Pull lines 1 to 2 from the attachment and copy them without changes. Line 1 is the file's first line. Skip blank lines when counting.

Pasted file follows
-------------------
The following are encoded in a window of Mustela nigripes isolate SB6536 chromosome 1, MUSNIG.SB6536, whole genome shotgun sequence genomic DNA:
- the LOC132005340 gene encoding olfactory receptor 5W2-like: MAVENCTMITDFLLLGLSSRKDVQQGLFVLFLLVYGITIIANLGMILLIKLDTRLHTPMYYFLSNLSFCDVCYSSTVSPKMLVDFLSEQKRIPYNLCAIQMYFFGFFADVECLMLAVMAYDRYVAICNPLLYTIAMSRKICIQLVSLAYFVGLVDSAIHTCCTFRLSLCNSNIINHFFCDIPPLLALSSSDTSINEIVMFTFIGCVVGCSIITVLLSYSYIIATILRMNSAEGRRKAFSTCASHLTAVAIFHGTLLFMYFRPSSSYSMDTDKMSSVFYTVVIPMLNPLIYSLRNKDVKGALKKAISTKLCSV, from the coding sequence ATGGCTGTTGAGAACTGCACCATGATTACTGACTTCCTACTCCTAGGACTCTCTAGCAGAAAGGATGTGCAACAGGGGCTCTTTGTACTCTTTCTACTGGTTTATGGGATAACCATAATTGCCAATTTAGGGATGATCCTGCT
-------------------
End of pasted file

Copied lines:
The following are encoded in a window of Mustela nigripes isolate SB6536 chromosome 1, MUSNIG.SB6536, whole genome shotgun sequence genomic DNA:
- the LOC132005340 gene encoding olfactory receptor 5W2-like: MAVENCTMITDFLLLGLSSRKDVQQGLFVLFLLVYGITIIANLGMILLIKLDTRLHTPMYYFLSNLSFCDVCYSSTVSPKMLVDFLSEQKRIPYNLCAIQMYFFGFFADVECLMLAVMAYDRYVAICNPLLYTIAMSRKICIQLVSLAYFVGLVDSAIHTCCTFRLSLCNSNIINHFFCDIPPLLALSSSDTSINEIVMFTFIGCVVGCSIITVLLSYSYIIATILRMNSAEGRRKAFSTCASHLTAVAIFHGTLLFMYFRPSSSYSMDTDKMSSVFYTVVIPMLNPLIYSLRNKDVKGALKKAISTKLCSV, from the coding sequence ATGGCTGTTGAGAACTGCACCATGATTACTGACTTCCTACTCCTAGGACTCTCTAGCAGAAAGGATGTGCAACAGGGGCTCTTTGTACTCTTTCTACTGGTTTATGGGATAACCATAATTGCCAATTTAGGGATGATCCTGCT